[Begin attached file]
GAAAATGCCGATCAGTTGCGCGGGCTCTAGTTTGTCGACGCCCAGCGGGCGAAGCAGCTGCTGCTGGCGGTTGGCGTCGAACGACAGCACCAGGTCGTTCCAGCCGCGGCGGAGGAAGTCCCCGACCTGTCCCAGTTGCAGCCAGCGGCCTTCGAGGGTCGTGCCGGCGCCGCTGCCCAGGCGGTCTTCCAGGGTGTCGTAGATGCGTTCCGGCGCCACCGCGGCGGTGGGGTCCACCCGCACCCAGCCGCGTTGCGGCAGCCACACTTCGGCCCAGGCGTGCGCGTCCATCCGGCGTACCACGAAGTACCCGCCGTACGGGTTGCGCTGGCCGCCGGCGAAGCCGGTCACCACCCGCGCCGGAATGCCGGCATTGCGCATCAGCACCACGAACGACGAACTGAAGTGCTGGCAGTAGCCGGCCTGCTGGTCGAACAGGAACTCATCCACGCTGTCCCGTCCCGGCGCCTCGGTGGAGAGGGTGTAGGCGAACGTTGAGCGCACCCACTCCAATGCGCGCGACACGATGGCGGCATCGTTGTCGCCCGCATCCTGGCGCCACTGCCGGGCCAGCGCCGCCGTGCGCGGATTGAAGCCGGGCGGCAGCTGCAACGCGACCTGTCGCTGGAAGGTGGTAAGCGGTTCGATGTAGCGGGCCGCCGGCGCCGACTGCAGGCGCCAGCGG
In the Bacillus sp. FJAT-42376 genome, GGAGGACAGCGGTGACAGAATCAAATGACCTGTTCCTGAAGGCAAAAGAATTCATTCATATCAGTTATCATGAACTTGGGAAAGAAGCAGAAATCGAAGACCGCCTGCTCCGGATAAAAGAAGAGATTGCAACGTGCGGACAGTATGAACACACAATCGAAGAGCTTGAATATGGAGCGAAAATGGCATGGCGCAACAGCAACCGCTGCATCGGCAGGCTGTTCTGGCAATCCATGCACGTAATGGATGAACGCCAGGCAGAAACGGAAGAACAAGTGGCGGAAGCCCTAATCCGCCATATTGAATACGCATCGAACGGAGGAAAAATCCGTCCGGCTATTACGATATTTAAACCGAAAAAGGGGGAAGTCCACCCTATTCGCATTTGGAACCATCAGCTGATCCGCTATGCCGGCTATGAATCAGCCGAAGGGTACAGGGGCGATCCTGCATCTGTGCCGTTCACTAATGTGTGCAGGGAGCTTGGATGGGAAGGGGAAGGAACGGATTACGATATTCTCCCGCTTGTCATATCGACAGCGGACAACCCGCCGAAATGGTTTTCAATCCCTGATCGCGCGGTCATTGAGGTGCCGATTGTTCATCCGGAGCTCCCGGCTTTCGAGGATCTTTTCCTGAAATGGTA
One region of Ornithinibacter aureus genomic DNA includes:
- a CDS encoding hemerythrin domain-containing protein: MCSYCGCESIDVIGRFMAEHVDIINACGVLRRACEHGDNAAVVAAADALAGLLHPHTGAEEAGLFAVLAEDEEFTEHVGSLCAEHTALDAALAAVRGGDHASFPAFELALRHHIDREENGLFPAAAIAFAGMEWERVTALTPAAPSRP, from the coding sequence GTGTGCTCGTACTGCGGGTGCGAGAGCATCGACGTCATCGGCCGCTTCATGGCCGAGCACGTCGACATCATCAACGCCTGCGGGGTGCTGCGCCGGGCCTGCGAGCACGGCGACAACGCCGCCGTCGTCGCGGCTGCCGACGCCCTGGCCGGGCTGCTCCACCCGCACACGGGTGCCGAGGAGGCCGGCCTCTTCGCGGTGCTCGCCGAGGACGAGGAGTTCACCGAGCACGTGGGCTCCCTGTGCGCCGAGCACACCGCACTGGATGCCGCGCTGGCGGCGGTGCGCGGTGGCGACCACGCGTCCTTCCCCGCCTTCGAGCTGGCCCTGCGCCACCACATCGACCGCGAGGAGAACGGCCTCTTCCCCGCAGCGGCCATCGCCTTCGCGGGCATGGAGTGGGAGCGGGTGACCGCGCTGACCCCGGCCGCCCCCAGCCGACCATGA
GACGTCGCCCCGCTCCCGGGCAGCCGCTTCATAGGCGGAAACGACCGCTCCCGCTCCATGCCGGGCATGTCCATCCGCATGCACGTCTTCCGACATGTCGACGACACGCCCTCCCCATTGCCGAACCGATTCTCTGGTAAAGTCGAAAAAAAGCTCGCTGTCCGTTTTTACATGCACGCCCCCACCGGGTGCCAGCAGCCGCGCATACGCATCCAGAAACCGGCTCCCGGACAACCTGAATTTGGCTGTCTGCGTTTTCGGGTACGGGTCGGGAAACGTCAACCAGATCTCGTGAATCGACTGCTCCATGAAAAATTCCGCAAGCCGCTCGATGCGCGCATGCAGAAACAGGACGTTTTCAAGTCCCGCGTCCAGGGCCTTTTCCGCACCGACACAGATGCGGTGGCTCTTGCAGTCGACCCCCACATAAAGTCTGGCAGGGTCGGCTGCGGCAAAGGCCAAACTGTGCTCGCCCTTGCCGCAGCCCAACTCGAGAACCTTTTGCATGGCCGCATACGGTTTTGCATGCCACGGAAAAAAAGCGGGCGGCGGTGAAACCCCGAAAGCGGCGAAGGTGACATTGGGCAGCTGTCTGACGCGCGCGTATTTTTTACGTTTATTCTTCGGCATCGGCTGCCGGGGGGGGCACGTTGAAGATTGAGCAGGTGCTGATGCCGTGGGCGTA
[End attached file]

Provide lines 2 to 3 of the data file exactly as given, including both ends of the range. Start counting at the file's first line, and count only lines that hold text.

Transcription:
In the Bacillus sp. FJAT-42376 genome, GGAGGACAGCGGTGACAGAATCAAATGACCTGTTCCTGAAGGCAAAAGAATTCATTCATATCAGTTATCATGAACTTGGGAAAGAAGCAGAAATCGAAGACCGCCTGCTCCGGATAAAAGAAGAGATTGCAACGTGCGGACAGTATGAACACACAATCGAAGAGCTTGAATATGGAGCGAAAATGGCATGGCGCAACAGCAACCGCTGCATCGGCAGGCTGTTCTGGCAATCCATGCACGTAATGGATGAACGCCAGGCAGAAACGGAAGAACAAGTGGCGGAAGCCCTAATCCGCCATATTGAATACGCATCGAACGGAGGAAAAATCCGTCCGGCTATTACGATATTTAAACCGAAAAAGGGGGAAGTCCACCCTATTCGCATTTGGAACCATCAGCTGATCCGCTATGCCGGCTATGAATCAGCCGAAGGGTACAGGGGCGATCCTGCATCTGTGCCGTTCACTAATGTGTGCAGGGAGCTTGGATGGGAAGGGGAAGGAACGGATTACGATATTCTCCCGCTTGTCATATCGACAGCGGACAACCCGCCGAAATGGTTTTCAATCCCTGATCGCGCGGTCATTGAGGTGCCGATTGTTCATCCGGAGCTCCCGGCTTTCGAGGATCTTTTCCTGAAATGGTA
One region of Ornithinibacter aureus genomic DNA includes: